Old 01-18-2001, 06:56 PM
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For what it is worth, their ad copy states that not only is flow increased, but the filter "straightens" the air flow so that it is not as turbulent. I believe that it is this straightening effect which makes the K&N "flow" better than no filter at all. Assuming there is some validity to this straightening effect, that may be where a few HP lie even when the air flow capacity of the intake exceeds the needs of the engine.
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  #10  
Old 01-18-2001, 08:20 PM
Brian K
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Yes, "crooked" air can lead to decreased hp! LOL!
If you believe that crock, I'd suggest taking a look at the "Tornado" product. You can get it from JC Whitney, I think.
Basically, its an impeller type thing (like a windmill) that you stick in your intake. As the incoming air rushes through, it spins the windmill, not only "straightening" the air, but also giving you a "free" turbocharging effect! All for only $19.99!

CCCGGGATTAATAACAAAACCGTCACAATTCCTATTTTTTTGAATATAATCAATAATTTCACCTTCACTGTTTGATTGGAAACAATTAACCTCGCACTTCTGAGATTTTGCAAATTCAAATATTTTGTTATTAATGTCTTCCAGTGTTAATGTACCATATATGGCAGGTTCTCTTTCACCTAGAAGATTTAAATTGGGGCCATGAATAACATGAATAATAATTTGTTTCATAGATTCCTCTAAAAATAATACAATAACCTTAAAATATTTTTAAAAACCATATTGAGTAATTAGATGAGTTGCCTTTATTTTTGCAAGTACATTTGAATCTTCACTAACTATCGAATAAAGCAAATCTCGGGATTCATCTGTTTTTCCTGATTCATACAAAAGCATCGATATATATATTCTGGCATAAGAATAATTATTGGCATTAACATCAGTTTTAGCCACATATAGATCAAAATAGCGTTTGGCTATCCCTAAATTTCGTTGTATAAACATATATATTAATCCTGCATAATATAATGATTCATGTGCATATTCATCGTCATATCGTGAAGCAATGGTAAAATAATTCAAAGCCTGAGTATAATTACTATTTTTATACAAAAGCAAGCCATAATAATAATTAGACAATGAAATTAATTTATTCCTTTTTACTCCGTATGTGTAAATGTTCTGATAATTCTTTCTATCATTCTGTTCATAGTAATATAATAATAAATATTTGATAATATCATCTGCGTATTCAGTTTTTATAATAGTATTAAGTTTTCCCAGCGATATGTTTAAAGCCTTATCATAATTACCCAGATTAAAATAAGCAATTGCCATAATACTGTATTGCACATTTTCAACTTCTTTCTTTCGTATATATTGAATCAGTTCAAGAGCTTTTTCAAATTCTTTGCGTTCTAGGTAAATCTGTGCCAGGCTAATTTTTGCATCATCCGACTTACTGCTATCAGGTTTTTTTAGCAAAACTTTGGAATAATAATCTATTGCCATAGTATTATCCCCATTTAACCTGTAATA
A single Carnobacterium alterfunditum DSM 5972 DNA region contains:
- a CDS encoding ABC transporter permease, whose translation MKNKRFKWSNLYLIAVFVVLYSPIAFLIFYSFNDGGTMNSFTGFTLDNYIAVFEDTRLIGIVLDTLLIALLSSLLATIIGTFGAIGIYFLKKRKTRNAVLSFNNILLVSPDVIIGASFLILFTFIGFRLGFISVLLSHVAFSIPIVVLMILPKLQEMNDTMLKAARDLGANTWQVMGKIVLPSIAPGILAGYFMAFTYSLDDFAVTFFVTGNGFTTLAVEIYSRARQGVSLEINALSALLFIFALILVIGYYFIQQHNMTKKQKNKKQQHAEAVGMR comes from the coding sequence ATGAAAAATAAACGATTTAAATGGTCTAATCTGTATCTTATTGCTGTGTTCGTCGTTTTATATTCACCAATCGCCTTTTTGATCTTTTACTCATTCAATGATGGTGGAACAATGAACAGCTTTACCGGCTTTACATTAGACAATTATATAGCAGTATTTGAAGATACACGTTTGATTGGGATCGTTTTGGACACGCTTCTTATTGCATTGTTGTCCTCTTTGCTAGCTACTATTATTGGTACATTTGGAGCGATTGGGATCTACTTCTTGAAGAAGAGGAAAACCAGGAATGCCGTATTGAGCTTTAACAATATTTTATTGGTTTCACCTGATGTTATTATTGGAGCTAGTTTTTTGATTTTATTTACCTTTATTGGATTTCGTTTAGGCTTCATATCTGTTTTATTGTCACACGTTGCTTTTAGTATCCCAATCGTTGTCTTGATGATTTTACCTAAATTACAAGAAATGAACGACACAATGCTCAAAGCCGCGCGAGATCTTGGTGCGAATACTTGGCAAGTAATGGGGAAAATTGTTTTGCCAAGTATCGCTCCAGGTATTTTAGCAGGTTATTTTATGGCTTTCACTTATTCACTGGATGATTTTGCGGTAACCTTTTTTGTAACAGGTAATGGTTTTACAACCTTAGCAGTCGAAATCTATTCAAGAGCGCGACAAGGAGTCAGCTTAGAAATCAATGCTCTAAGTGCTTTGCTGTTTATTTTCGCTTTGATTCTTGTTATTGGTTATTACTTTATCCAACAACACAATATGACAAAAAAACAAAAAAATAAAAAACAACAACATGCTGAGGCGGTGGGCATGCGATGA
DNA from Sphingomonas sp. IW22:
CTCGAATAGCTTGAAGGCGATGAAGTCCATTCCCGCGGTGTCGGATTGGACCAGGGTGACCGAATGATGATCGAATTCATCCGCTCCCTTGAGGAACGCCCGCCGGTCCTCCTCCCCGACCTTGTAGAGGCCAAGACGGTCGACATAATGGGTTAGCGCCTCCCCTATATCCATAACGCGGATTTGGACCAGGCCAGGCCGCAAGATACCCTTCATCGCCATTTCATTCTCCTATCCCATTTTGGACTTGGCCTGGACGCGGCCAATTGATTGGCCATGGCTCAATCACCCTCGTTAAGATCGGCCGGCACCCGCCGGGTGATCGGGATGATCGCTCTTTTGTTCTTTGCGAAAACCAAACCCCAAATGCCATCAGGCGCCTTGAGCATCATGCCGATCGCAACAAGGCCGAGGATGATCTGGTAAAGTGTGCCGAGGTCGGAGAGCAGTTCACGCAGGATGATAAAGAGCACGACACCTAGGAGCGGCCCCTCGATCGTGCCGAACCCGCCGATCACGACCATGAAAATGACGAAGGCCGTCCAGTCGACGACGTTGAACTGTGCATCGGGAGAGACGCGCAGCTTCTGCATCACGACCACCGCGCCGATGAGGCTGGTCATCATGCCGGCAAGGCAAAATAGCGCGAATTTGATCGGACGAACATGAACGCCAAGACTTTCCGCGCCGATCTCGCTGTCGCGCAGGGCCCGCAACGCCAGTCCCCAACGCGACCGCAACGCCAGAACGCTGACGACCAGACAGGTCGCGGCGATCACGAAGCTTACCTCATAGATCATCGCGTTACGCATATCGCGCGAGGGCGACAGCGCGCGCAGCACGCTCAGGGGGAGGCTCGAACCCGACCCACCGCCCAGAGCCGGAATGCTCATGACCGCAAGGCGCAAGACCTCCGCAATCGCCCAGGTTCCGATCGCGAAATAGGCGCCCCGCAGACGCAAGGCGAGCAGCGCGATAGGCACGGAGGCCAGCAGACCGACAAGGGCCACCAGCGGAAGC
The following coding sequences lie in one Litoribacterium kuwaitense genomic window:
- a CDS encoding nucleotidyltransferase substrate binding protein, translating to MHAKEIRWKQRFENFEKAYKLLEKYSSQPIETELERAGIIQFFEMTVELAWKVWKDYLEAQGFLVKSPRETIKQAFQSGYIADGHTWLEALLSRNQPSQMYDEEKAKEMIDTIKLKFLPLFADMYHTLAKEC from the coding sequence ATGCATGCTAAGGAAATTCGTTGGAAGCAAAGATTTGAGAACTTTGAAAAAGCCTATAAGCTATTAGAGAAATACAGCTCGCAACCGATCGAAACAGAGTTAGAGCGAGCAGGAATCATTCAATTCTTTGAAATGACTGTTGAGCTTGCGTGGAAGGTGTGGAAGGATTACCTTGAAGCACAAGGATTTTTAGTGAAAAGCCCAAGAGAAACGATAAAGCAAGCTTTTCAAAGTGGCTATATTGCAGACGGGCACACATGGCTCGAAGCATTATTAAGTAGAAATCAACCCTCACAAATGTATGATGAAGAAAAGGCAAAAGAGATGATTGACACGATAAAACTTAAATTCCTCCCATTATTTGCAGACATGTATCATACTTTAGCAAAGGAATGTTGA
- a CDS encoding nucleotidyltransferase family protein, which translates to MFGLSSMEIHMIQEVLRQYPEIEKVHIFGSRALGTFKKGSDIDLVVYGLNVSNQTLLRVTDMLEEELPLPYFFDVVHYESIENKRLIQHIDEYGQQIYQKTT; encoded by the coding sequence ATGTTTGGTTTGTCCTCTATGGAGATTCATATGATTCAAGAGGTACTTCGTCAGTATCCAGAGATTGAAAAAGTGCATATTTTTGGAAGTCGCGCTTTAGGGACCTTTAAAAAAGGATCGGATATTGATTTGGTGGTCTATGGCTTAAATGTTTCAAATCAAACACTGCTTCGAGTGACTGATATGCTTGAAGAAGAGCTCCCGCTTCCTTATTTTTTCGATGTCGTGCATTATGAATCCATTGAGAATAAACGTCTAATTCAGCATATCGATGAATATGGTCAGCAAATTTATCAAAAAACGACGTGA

The bottom line is this: A normally aspirated engine is only going to use as much air as its head can intake and exhaust through the intake and exhaust valves, and as its pistons can pump in and out of the cylinders. Period. It is not rocket science to develop an intake system that can easily meet the engines air intake requirement (exhaust may be a different story, I am only addressing the intake side).
Sometimes, this is not done by the factory, like in Larry's Corvette example. That example does not surprise me, because nothing GM does surprises me. Such poor engineering on a modern MB, however, would surprise me.
On the other hand, I really don't have anything against K&N, and I actually think in many instances its a good value. Why? Because actual hp increase is not really important, what is important is OWNER PERCEPTION. Therefore, if for whatever reason (either the owner believes the marketing, or thinks he is getting more power because his intake sounds different, whatever) the OWNER THINKS he is getting more power, he will be happy and will be glad he spent the $$. Since most cars are not subject to a stopwatch, reality really doesn't matter, its only the individual owner's perception that matters.
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  #11  
Old 01-18-2001, 08:35 PM
Hunter
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Imagine if K&N came out with a filter that actually circulated a closed loop freon stream in it, then you would cool the air, therefore, making it denser, consequently delivering more oxygen in the same amount of space and thusly improving engine response and acceleration that can be easily proven...

Off to the patent office I go...